Kid rubbed the side of his jaw with a fingertip then dropped the hand to his side. I knew he didn’t have a pistol on him. But the stranger didn’t know that. Did he? I’d started to sweat.
-You’re a bounty hunter. You must have made some errors identifying wanted men in your checkered past.
-I’m the last in that string of errors.
-Could be. Could easily be.
The bearskin folded the paper again without looking at it and stuck it back in his shirt pocket. I noticed that he was sweating too and some strands of his black hair were pasted to his brow. Slowly, he dropped his big hands to his sides.
-You him? The man in this portrait?
-Nope. I’m from Texas, and my name’s Charlie.
I glanced at Kid. He was smiling; looking fresh and relaxed.
-Where’d you find it? Kid asked.
The big man said, In the telegraph office put up along with about ten others.
-Just this morning?
-Saw it there when you went to send your old dear mother a telegraph?
The big man shifted his weight a little. His eyes narrowed like a snake’s.
-Let’s not do this, said Kid.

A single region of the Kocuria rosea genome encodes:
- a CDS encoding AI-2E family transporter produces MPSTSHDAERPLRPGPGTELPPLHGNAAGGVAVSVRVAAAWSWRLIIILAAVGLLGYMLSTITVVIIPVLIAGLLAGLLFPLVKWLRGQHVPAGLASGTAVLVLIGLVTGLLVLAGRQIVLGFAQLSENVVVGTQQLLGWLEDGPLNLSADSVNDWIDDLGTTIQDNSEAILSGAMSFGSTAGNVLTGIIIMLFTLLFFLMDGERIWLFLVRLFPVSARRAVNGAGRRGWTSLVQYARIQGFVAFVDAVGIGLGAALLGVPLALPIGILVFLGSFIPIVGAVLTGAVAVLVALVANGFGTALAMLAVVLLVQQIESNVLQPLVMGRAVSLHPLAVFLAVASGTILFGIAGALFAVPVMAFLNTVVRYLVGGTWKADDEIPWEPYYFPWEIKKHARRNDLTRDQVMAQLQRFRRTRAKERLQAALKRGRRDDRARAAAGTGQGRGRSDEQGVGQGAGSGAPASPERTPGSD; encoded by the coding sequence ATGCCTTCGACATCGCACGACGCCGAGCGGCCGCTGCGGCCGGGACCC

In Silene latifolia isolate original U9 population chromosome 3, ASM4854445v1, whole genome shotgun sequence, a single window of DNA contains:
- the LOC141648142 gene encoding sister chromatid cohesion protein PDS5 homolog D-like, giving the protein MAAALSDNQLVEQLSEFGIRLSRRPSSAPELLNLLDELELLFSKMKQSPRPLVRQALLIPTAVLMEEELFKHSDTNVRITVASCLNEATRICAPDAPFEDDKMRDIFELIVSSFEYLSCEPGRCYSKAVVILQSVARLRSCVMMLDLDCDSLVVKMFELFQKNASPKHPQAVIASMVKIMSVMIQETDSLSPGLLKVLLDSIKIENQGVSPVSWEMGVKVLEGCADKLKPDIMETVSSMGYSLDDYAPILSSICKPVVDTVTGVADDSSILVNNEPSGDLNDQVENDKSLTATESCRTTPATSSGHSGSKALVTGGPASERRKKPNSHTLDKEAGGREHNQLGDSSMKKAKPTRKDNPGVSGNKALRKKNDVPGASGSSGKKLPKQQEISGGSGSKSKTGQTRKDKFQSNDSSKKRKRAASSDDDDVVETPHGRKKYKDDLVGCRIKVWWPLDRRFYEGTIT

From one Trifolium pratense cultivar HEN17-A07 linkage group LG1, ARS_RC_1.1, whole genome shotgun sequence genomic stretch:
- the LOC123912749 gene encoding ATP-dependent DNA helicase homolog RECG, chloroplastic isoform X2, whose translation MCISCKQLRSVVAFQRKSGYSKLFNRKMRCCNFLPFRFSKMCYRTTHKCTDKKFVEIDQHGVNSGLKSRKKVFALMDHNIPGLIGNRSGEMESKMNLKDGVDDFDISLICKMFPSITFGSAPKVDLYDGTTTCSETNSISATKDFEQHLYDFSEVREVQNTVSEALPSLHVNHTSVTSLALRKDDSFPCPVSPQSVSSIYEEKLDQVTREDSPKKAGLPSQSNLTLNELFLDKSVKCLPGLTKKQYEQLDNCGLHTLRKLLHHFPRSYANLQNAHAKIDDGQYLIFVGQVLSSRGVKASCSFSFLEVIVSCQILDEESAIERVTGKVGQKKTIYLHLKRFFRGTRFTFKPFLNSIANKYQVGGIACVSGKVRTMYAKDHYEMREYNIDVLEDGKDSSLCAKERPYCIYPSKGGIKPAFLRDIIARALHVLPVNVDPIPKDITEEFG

-I’m a bounty hunter, said the man. Want me to get another job?
-No, just to find the right man. You won’t get a dollar for me. I’m not wanted in Missouri.
-He’s not, I said.
The big man didn’t spare me a glance. He was intent on Kid and was sweating more.
I swallowed thick saliva.
-Step away, said the man out of the side of his mouth. I knew he was talking to me. I looked at Kid.
-Go on, he said softly as reading a bedtime story.
As I walked four steps to the side I unbuttoned my slicker.
I saw the bearskin man glower. He showed some of his brown teeth. It was all in his face. I knew he was going to draw.
Kid was standing there proud and silent looking at him. And this murderous bastard was going to draw on Kid.
I pulled out the Colt Dragoon just as the bearskin drew his twin pistols. I had an inch or two on him. I dropped to one knee as I cocked it.
Kid meantime had dashed away from me. Presenting a running target.
One of the man’s pistols cracked off a shot. At the sprinting Kid.
I leveled my weapon and drew in a breath and held it and pulled the trigger almost softly as he half turned to me bringing the Colt Navy up in his left hand.
The wild concussion of the round knocked my arm back and the report was shattering.
My bullet caught the bearskin man under the ear. I saw it smash his jaw apart and he fell in a torrent of blood. He got off another shot as he fell but it whirred by me. Then he lay sprawled and shapeless. The black powder smoke made me cough.
My gun wrist felt broken. Yet I brought the pistol to bear on the corpse with both shaking hands. No, that corpse wasn’t going noplace fast.
Kid walked over and kicked the bearskin bounty man and picked up the two mud besmirched pistols.
-Jesus Lord, he said to the dead glaring eyes. You reasonless fool bastard. Look what all you’ve got now. Nothing. A ticket to Hades.